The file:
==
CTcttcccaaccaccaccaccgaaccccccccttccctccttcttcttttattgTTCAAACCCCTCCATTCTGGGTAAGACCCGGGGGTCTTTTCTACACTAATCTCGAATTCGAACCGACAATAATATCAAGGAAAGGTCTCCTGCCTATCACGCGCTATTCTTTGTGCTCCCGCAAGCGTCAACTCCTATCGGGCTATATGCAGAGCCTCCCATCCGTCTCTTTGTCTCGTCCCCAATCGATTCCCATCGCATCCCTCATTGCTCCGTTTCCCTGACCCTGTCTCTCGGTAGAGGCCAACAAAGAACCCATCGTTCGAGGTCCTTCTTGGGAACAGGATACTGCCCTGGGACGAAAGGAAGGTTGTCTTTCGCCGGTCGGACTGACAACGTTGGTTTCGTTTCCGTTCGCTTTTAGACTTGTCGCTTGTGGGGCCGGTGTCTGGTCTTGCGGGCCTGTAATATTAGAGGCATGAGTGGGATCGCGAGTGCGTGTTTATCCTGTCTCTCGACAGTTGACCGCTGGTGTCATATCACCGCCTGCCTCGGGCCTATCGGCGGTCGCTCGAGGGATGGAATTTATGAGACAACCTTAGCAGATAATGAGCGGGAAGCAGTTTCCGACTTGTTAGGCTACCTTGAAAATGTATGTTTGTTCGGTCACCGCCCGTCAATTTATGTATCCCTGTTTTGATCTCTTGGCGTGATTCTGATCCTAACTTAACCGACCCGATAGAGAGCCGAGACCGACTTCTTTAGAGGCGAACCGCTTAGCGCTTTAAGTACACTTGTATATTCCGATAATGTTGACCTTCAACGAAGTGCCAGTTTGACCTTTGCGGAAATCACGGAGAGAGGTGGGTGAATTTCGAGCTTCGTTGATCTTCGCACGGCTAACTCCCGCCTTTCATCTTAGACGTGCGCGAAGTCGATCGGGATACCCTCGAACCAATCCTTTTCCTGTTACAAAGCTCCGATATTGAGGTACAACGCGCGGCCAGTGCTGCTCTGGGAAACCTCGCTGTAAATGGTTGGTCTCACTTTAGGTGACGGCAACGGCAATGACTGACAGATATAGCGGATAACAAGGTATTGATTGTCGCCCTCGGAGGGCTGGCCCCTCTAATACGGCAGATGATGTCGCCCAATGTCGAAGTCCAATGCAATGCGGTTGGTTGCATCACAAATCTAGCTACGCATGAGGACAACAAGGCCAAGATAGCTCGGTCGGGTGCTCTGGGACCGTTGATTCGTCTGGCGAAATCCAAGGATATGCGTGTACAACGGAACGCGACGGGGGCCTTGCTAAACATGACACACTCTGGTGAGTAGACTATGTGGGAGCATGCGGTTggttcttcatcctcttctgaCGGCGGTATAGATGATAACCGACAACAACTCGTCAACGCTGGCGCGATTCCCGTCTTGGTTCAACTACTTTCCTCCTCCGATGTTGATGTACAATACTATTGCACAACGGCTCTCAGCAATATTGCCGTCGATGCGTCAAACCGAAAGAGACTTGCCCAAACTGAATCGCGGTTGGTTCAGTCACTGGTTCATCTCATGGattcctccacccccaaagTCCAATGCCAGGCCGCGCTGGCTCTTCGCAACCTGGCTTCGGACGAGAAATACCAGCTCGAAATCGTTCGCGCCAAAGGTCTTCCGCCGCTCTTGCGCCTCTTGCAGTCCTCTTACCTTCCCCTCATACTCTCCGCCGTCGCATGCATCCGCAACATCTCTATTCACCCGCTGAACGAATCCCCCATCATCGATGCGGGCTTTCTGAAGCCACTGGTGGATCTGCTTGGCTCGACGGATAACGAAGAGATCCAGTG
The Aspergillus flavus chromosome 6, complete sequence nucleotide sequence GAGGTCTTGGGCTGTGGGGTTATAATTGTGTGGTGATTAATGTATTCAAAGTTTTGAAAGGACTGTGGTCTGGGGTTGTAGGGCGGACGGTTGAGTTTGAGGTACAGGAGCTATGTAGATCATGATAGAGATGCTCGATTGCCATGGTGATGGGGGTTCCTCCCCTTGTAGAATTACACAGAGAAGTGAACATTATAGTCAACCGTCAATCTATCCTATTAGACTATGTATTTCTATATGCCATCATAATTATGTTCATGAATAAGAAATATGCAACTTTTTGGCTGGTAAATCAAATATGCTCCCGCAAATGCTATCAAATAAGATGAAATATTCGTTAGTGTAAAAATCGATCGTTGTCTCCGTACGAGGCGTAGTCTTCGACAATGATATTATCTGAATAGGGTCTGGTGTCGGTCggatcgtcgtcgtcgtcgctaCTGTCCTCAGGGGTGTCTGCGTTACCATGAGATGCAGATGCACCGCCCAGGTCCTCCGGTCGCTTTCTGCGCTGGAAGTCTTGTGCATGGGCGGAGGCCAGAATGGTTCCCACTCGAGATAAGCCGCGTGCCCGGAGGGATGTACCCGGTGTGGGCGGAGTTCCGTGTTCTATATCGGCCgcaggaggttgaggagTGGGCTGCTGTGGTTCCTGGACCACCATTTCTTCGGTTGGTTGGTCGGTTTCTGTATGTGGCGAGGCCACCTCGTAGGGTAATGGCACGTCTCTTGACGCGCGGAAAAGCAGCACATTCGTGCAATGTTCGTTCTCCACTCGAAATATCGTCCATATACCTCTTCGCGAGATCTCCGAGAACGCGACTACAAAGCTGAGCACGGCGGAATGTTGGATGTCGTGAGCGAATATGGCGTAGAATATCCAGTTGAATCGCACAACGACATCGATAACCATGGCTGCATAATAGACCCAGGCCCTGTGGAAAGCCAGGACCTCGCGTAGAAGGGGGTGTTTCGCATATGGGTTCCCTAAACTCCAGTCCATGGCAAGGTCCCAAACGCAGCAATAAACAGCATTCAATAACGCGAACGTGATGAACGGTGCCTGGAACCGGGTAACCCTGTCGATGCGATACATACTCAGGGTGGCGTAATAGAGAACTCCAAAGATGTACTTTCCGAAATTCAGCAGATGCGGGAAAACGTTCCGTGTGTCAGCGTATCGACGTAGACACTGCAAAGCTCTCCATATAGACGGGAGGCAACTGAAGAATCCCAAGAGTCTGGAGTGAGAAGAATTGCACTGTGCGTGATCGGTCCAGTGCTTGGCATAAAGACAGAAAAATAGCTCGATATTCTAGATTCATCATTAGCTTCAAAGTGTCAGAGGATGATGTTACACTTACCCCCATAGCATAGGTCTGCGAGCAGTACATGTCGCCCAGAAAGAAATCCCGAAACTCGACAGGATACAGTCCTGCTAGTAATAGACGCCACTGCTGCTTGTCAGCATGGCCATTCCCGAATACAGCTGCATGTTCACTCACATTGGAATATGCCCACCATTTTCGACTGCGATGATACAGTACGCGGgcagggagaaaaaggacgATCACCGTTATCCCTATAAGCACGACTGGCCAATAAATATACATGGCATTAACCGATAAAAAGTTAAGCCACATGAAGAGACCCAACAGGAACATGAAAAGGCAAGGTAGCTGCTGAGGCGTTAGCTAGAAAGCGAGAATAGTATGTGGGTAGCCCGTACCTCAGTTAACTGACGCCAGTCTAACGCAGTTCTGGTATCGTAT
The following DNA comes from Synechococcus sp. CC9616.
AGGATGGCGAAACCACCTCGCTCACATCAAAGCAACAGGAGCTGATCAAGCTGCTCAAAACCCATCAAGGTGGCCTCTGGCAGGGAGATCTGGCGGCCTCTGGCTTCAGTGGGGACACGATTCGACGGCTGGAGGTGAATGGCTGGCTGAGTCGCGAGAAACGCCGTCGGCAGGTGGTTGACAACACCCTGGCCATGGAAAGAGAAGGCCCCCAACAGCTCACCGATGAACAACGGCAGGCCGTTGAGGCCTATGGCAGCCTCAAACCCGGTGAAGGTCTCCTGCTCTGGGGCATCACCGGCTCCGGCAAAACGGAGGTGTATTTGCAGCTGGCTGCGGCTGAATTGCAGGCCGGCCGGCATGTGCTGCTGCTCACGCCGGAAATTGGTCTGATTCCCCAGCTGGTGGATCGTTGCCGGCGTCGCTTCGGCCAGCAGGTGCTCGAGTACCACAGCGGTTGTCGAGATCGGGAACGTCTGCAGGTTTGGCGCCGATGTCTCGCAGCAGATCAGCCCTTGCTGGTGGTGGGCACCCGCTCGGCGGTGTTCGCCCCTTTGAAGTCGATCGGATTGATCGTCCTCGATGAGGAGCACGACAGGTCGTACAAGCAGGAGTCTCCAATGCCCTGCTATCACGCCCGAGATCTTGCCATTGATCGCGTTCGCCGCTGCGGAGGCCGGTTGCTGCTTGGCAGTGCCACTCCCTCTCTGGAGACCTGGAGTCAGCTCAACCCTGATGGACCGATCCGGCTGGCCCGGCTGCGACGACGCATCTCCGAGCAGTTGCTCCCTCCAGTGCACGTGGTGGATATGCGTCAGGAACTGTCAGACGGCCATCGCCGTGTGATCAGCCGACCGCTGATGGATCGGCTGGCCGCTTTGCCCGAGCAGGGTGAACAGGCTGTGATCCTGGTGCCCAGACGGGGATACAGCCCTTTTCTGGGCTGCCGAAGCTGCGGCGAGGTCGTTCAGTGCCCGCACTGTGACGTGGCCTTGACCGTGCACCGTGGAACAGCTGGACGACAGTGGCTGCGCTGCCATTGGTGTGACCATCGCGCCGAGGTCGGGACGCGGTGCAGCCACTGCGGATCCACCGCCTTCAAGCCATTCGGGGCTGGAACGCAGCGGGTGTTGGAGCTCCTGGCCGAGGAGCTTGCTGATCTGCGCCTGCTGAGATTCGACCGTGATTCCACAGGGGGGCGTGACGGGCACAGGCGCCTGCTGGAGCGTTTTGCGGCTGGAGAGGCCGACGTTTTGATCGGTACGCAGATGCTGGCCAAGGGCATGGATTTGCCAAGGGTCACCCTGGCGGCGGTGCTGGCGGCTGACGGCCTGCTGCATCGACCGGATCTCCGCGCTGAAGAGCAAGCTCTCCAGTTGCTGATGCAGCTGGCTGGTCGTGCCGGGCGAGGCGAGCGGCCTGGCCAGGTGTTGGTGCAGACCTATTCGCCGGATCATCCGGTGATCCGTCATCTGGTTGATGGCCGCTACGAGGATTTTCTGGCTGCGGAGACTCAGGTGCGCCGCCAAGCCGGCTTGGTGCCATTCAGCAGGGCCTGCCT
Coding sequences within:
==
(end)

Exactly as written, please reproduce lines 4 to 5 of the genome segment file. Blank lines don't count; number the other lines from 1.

AGGATGGCGAAACCACCTCGCTCACATCAAAGCAACAGGAGCTGATCAAGCTGCTCAAAACCCATCAAGGTGGCCTCTGGCAGGGAGATCTGGCGGCCTCTGGCTTCAGTGGGGACACGATTCGACGGCTGGAGGTGAATGGCTGGCTGAGTCGCGAGAAACGCCGTCGGCAGGTGGTTGACAACACCCTGGCCATGGAAAGAGAAGGCCCCCAACAGCTCACCGATGAACAACGGCAGGCCGTTGAGGCCTATGGCAGCCTCAAACCCGGTGAAGGTCTCCTGCTCTGGGGCATCACCGGCTCCGGCAAAACGGAGGTGTATTTGCAGCTGGCTGCGGCTGAATTGCAGGCCGGCCGGCATGTGCTGCTGCTCACGCCGGAAATTGGTCTGATTCCCCAGCTGGTGGATCGTTGCCGGCGTCGCTTCGGCCAGCAGGTGCTCGAGTACCACAGCGGTTGTCGAGATCGGGAACGTCTGCAGGTTTGGCGCCGATGTCTCGCAGCAGATCAGCCCTTGCTGGTGGTGGGCACCCGCTCGGCGGTGTTCGCCCCTTTGAAGTCGATCGGATTGATCGTCCTCGATGAGGAGCACGACAGGTCGTACAAGCAGGAGTCTCCAATGCCCTGCTATCACGCCCGAGATCTTGCCATTGATCGCGTTCGCCGCTGCGGAGGCCGGTTGCTGCTTGGCAGTGCCACTCCCTCTCTGGAGACCTGGAGTCAGCTCAACCCTGATGGACCGATCCGGCTGGCCCGGCTGCGACGACGCATCTCCGAGCAGTTGCTCCCTCCAGTGCACGTGGTGGATATGCGTCAGGAACTGTCAGACGGCCATCGCCGTGTGATCAGCCGACCGCTGATGGATCGGCTGGCCGCTTTGCCCGAGCAGGGTGAACAGGCTGTGATCCTGGTGCCCAGACGGGGATACAGCCCTTTTCTGGGCTGCCGAAGCTGCGGCGAGGTCGTTCAGTGCCCGCACTGTGACGTGGCCTTGACCGTGCACCGTGGAACAGCTGGACGACAGTGGCTGCGCTGCCATTGGTGTGACCATCGCGCCGAGGTCGGGACGCGGTGCAGCCACTGCGGATCCACCGCCTTCAAGCCATTCGGGGCTGGAACGCAGCGGGTGTTGGAGCTCCTGGCCGAGGAGCTTGCTGATCTGCGCCTGCTGAGATTCGACCGTGATTCCACAGGGGGGCGTGACGGGCACAGGCGCCTGCTGGAGCGTTTTGCGGCTGGAGAGGCCGACGTTTTGATCGGTACGCAGATGCTGGCCAAGGGCATGGATTTGCCAAGGGTCACCCTGGCGGCGGTGCTGGCGGCTGACGGCCTGCTGCATCGACCGGATCTCCGCGCTGAAGAGCAAGCTCTCCAGTTGCTGATGCAGCTGGCTGGTCGTGCCGGGCGAGGCGAGCGGCCTGGCCAGGTGTTGGTGCAGACCTATTCGCCGGATCATCCGGTGATCCGTCATCTGGTTGATGGCCGCTACGAGGATTTTCTGGCTGCGGAGACTCAGGTGCGCCGCCAAGCCGGCTTGGTGCCATTCAGCAGGGCCTGCCT
Coding sequences within: